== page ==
Wednesday, February 14, 2018

Principles of Communiction: Definitions, Stipulations, and Charitable Interpretations

There are rules governing the use of words in an honest discussion.

I was involved in a couple of debates recently involving the principles of communication. One involved the term “atheist” while the other involved the term “capitalism”.

Use Standard Definitions or Stipulate Otherwise

In the first discussion, I argued that one ought to either use a word with its standard meaning for a given linguistic community, or announce that one is using a non-standard definition.

For example, let us assume that you call me asking for directions to my house and I say that there is a tree in the front yard. However, I opt to use the word “tree” in a non-standard way such that a rose bush counts as a tree.

When I say “tree”, I set you up with a set of expectations based on the common understanding of the term. If those expectations are not correct, it is not your fault that you failed to intuit my non-standard use of the term. The fault is mine. I broke the rule against using a term in a non-standard way without declaring that this is what I was doing.

I hold that the common meaning of the term “atheist” in English is “One who believes that the proposition ‘at least one god exists’ is certainly or almost certainly false. If one wants to use the word in a non-standard way (e.g., one who lacks a belief in A god), one is obligated to stipulate one’s non-standard use. If one generates confusion by using the term in a non-standard way without stipulating this fact, then the speaker/writer is the one guilty of causing the confusion, not the reader/listener.

Principle of Charity

The dispute regarding capitalism involved an article that gave a distorted sense of the term “capitalism” in order to discredit it.

[T]here’s something fundamentally flawed about a system that has a prime directive to churn nature and humans into capital, and do it more and more each year, regardless of the costs to human well-being and to the environment we depend on. Because let’s be clear: That’s what capitalism is, at its root. That is the sum total of the plan.

Let’s be clear, I do not know anybody who would defend capitalism who would accept this definition.

That’s the rule - if you are going to attack a position, then attack that which the defenders of that position would seek to defend.

What capitalism is at its root is a prohibition on aggression. It states that only voluntary agreements among people are legitimate, and that the first person to bring violence into a discussion acts immorally. All interaction is limited to the free, voluntary, non-violent interaction among individuals. People have a moral right to private property in virtue of mixing their labor with it since taking a property by force or fraud is to take - by force or fraud - a part of the life of the person who mixed his labor with it. This is an act of violence.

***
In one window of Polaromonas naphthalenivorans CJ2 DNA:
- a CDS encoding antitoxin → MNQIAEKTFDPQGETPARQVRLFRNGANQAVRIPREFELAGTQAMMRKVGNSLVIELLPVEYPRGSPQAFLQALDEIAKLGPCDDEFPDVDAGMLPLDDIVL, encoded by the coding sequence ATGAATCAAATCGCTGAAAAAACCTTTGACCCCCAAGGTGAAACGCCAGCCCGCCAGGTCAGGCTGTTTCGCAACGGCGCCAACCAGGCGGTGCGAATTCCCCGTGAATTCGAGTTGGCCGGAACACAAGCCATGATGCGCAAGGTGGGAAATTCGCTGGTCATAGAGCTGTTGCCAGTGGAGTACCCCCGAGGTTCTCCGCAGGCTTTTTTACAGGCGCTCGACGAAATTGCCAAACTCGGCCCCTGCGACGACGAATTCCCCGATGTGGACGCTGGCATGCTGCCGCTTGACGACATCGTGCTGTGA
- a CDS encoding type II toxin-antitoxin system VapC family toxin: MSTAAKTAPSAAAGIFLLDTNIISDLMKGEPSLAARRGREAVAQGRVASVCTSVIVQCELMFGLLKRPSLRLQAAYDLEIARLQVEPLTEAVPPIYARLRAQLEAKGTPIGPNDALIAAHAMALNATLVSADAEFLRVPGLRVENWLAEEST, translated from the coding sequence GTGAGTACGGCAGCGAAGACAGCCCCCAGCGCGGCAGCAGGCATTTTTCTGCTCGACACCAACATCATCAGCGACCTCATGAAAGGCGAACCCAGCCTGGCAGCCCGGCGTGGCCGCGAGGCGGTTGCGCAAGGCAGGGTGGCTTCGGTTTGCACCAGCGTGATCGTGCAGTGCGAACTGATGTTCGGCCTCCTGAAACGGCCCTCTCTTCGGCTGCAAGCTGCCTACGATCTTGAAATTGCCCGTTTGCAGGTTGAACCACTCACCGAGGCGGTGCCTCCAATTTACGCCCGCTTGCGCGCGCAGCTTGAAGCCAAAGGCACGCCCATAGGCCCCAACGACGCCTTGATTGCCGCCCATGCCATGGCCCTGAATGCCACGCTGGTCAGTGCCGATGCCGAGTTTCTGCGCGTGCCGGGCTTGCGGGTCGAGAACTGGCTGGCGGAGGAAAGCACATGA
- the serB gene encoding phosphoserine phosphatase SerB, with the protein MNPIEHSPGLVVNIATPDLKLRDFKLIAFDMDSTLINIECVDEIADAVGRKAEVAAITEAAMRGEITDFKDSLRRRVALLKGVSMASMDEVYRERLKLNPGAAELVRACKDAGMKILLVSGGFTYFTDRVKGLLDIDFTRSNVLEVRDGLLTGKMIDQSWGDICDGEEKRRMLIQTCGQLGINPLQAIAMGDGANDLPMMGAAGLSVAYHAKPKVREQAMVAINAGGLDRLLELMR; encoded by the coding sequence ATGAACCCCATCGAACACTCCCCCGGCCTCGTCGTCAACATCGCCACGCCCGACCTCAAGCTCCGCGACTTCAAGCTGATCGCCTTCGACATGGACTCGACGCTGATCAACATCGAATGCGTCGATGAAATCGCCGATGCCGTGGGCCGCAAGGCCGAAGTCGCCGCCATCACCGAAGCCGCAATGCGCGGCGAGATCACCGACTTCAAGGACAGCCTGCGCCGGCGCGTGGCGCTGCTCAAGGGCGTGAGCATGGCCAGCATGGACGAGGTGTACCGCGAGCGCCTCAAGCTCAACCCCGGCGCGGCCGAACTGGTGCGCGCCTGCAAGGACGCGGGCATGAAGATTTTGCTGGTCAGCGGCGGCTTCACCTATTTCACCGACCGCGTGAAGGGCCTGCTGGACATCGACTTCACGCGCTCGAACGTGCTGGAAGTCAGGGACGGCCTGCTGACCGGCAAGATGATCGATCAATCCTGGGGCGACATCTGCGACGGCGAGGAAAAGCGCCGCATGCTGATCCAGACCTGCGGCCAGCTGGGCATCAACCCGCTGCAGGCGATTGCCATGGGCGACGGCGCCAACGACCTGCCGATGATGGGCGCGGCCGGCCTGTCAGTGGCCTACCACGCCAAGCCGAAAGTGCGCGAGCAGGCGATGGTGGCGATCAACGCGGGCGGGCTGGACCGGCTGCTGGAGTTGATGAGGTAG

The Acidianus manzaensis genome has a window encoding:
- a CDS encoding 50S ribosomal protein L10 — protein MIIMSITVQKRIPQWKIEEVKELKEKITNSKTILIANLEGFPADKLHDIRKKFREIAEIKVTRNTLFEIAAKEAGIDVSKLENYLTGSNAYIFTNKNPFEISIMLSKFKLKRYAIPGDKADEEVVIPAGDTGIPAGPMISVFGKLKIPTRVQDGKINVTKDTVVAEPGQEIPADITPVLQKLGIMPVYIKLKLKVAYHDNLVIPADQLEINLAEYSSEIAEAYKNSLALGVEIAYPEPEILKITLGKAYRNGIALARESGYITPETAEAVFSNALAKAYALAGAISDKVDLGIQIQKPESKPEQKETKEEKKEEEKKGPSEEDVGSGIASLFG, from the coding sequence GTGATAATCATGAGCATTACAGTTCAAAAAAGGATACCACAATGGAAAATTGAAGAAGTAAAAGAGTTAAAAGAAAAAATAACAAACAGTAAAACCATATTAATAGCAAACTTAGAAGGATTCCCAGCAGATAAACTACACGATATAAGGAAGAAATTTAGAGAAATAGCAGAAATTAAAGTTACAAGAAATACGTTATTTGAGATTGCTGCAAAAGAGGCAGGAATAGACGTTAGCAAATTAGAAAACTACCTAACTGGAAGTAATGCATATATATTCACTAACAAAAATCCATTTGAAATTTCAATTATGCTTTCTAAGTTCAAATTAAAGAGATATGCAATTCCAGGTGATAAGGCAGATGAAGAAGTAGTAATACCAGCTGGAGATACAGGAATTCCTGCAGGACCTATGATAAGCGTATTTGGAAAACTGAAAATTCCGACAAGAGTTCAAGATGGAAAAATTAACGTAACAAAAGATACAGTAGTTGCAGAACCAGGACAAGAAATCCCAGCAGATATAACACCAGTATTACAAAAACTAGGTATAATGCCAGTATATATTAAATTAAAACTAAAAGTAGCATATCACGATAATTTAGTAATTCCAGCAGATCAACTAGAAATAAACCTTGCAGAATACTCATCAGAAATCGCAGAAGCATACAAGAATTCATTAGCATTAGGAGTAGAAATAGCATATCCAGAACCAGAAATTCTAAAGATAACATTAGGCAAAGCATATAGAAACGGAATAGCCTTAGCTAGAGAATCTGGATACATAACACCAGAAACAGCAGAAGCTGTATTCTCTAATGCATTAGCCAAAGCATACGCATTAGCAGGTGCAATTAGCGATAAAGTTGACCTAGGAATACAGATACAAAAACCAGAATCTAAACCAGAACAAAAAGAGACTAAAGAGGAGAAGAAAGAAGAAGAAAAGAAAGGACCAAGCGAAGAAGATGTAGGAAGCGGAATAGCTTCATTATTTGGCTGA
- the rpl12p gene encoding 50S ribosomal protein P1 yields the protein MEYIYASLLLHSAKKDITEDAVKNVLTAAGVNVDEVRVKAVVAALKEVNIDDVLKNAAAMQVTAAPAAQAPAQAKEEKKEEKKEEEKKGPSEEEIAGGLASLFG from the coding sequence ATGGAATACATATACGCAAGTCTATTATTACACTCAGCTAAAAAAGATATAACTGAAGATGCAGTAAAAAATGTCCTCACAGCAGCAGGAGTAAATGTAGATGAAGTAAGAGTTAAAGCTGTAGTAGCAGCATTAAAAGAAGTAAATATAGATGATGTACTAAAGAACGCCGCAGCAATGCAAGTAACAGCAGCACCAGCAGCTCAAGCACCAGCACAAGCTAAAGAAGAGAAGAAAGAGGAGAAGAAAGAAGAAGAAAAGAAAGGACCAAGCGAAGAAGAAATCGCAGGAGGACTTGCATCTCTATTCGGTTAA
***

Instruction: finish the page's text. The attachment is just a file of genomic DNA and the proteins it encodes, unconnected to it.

The point here is not to defend capitalism but to point out the requirement to present an opposing view in its strongest light. This interpretation is certainly much more sturdy than the straw man constructed above even though, ultimately, I think it fails. Still, one has to recognize that, in defeating it, one has to argue for the use of violence for reasons other than self-defense. Against the, the capitalist can argue, “Once you claim the right to violence for reasons other than self-defense, you have opened Pandora’s Box.”


I have argued in two posts about the malevolence of liars and trumpsters - two types of people who live parasitically by infecting others with false beliefs. This post follows the same theme.

One has an obligation to either use a word in its standard sense for the particular linguistic community one is talking to, or to stipulate (announce) that one is using a non-standard definition. Any confusion that results from a failure to do so is not the fault of the listener, but the fault of the speaker/writer.

And, when criticizing a view, one has an obligation to present the view criticized in the strongest light, and not create a straw man to discredit the view with what are, for all practical purposes, lies, misrepresentations, and distortions.

These are moral values. People generally have many and strong reasons to promote aversions to these types of acts, because the confusions and errors that are caused by these practices are those that people have reason to avoid and prevent. To the degree that people adopt these practices - which means, to the degree that people are willing to condemn those who do not - the better off our society will become.

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